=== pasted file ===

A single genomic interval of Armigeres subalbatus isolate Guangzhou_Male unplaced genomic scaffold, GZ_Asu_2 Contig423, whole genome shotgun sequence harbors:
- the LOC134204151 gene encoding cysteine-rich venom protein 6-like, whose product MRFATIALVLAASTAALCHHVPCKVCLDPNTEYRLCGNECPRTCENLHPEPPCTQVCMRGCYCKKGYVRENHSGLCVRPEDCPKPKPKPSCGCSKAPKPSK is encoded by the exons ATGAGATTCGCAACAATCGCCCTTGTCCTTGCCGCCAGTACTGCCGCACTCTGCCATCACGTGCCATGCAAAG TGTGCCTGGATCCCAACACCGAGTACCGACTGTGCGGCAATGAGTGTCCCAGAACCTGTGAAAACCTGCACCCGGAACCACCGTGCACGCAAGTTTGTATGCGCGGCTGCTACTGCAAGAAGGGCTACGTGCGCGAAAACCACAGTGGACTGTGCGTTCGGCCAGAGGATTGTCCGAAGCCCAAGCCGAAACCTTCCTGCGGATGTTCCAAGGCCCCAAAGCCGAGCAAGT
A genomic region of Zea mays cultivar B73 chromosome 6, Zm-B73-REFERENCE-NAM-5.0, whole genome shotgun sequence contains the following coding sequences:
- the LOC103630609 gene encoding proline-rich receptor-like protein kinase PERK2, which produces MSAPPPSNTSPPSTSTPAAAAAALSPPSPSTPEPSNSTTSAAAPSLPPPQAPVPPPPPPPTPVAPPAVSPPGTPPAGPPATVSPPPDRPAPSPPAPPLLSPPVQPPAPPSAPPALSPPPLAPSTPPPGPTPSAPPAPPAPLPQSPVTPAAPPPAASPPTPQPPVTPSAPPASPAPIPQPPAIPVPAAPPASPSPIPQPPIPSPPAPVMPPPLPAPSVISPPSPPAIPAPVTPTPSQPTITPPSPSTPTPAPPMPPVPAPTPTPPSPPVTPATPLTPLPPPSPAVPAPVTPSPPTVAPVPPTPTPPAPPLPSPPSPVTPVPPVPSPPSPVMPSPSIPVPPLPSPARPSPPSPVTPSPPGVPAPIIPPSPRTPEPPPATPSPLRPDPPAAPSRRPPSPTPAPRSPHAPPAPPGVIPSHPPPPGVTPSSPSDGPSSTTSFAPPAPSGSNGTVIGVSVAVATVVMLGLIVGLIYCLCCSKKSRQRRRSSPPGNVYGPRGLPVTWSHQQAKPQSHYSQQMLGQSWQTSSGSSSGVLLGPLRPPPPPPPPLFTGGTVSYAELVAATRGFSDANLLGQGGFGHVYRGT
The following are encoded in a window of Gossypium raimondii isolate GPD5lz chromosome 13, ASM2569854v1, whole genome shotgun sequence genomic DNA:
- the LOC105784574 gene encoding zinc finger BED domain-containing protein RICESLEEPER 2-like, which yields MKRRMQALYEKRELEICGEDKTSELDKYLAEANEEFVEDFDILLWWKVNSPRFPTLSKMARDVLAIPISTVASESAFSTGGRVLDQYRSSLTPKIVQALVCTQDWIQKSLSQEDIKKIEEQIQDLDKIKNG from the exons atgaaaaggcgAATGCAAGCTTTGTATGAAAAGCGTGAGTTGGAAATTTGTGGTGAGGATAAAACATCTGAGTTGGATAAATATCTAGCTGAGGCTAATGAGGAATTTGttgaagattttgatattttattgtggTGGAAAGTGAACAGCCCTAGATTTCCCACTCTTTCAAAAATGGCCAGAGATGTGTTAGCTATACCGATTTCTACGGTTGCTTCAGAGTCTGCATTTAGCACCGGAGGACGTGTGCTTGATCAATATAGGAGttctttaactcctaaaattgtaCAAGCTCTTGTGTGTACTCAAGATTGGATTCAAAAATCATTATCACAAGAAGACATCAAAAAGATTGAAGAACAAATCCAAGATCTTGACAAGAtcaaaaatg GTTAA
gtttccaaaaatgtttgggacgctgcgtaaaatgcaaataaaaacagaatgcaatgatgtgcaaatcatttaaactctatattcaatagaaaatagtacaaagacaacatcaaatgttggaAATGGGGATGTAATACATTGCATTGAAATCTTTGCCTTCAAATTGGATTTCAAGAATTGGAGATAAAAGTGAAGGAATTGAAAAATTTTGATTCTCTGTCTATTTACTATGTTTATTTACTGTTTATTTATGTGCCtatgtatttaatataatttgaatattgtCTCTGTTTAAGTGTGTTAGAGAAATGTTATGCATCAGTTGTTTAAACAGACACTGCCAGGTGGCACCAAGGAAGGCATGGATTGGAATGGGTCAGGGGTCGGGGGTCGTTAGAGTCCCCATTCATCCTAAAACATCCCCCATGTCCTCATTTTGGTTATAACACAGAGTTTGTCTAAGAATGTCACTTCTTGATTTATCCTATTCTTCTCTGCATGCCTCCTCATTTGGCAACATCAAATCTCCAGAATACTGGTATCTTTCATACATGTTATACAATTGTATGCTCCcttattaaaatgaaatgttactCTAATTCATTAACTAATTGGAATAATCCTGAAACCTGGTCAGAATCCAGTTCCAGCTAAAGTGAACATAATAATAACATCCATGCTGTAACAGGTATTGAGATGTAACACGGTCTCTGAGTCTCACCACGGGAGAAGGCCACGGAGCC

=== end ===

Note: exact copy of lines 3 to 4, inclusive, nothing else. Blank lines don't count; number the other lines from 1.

A genomic region of Zea mays cultivar B73 chromosome 6, Zm-B73-REFERENCE-NAM-5.0, whole genome shotgun sequence contains the following coding sequences:
- the LOC103630609 gene encoding proline-rich receptor-like protein kinase PERK2, which produces MSAPPPSNTSPPSTSTPAAAAAALSPPSPSTPEPSNSTTSAAAPSLPPPQAPVPPPPPPPTPVAPPAVSPPGTPPAGPPATVSPPPDRPAPSPPAPPLLSPPVQPPAPPSAPPALSPPPLAPSTPPPGPTPSAPPAPPAPLPQSPVTPAAPPPAASPPTPQPPVTPSAPPASPAPIPQPPAIPVPAAPPASPSPIPQPPIPSPPAPVMPPPLPAPSVISPPSPPAIPAPVTPTPSQPTITPPSPSTPTPAPPMPPVPAPTPTPPSPPVTPATPLTPLPPPSPAVPAPVTPSPPTVAPVPPTPTPPAPPLPSPPSPVTPVPPVPSPPSPVMPSPSIPVPPLPSPARPSPPSPVTPSPPGVPAPIIPPSPRTPEPPPATPSPLRPDPPAAPSRRPPSPTPAPRSPHAPPAPPGVIPSHPPPPGVTPSSPSDGPSSTTSFAPPAPSGSNGTVIGVSVAVATVVMLGLIVGLIYCLCCSKKSRQRRRSSPPGNVYGPRGLPVTWSHQQAKPQSHYSQQMLGQSWQTSSGSSSGVLLGPLRPPPPPPPPLFTGGTVSYAELVAATRGFSDANLLGQGGFGHVYRGT